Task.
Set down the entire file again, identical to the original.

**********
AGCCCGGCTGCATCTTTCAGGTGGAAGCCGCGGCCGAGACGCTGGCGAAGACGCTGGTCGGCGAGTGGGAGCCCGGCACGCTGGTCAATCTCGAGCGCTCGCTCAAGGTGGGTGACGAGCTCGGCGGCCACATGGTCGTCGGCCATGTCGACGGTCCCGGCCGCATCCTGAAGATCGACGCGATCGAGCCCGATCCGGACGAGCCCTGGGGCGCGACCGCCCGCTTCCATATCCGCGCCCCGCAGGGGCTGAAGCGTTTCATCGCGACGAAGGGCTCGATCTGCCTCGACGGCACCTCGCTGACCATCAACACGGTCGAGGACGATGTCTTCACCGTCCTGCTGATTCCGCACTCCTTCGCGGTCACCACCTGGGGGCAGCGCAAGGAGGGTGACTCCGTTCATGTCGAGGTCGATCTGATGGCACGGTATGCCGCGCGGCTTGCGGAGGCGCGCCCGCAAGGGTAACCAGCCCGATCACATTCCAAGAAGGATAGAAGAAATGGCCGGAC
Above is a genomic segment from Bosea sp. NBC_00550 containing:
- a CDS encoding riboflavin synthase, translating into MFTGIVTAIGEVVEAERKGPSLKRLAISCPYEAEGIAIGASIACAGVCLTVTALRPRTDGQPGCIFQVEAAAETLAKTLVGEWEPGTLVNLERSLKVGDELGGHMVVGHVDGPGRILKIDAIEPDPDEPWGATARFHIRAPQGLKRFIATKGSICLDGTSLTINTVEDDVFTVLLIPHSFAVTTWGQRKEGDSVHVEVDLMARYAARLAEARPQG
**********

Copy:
AGCCCGGCTGCATCTTTCAGGTGGAAGCCGCGGCCGAGACGCTGGCGAAGACGCTGGTCGGCGAGTGGGAGCCCGGCACGCTGGTCAATCTCGAGCGCTCGCTCAAGGTGGGTGACGAGCTCGGCGGCCACATGGTCGTCGGCCATGTCGACGGTCCCGGCCGCATCCTGAAGATCGACGCGATCGAGCCCGATCCGGACGAGCCCTGGGGCGCGACCGCCCGCTTCCATATCCGCGCCCCGCAGGGGCTGAAGCGTTTCATCGCGACGAAGGGCTCGATCTGCCTCGACGGCACCTCGCTGACCATCAACACGGTCGAGGACGATGTCTTCACCGTCCTGCTGATTCCGCACTCCTTCGCGGTCACCACCTGGGGGCAGCGCAAGGAGGGTGACTCCGTTCATGTCGAGGTCGATCTGATGGCACGGTATGCCGCGCGGCTTGCGGAGGCGCGCCCGCAAGGGTAACCAGCCCGATCACATTCCAAGAAGGATAGAAGAAATGGCCGGAC
Above is a genomic segment from Bosea sp. NBC_00550 containing:
- a CDS encoding riboflavin synthase, translating into MFTGIVTAIGEVVEAERKGPSLKRLAISCPYEAEGIAIGASIACAGVCLTVTALRPRTDGQPGCIFQVEAAAETLAKTLVGEWEPGTLVNLERSLKVGDELGGHMVVGHVDGPGRILKIDAIEPDPDEPWGATARFHIRAPQGLKRFIATKGSICLDGTSLTINTVEDDVFTVLLIPHSFAVTTWGQRKEGDSVHVEVDLMARYAARLAEARPQG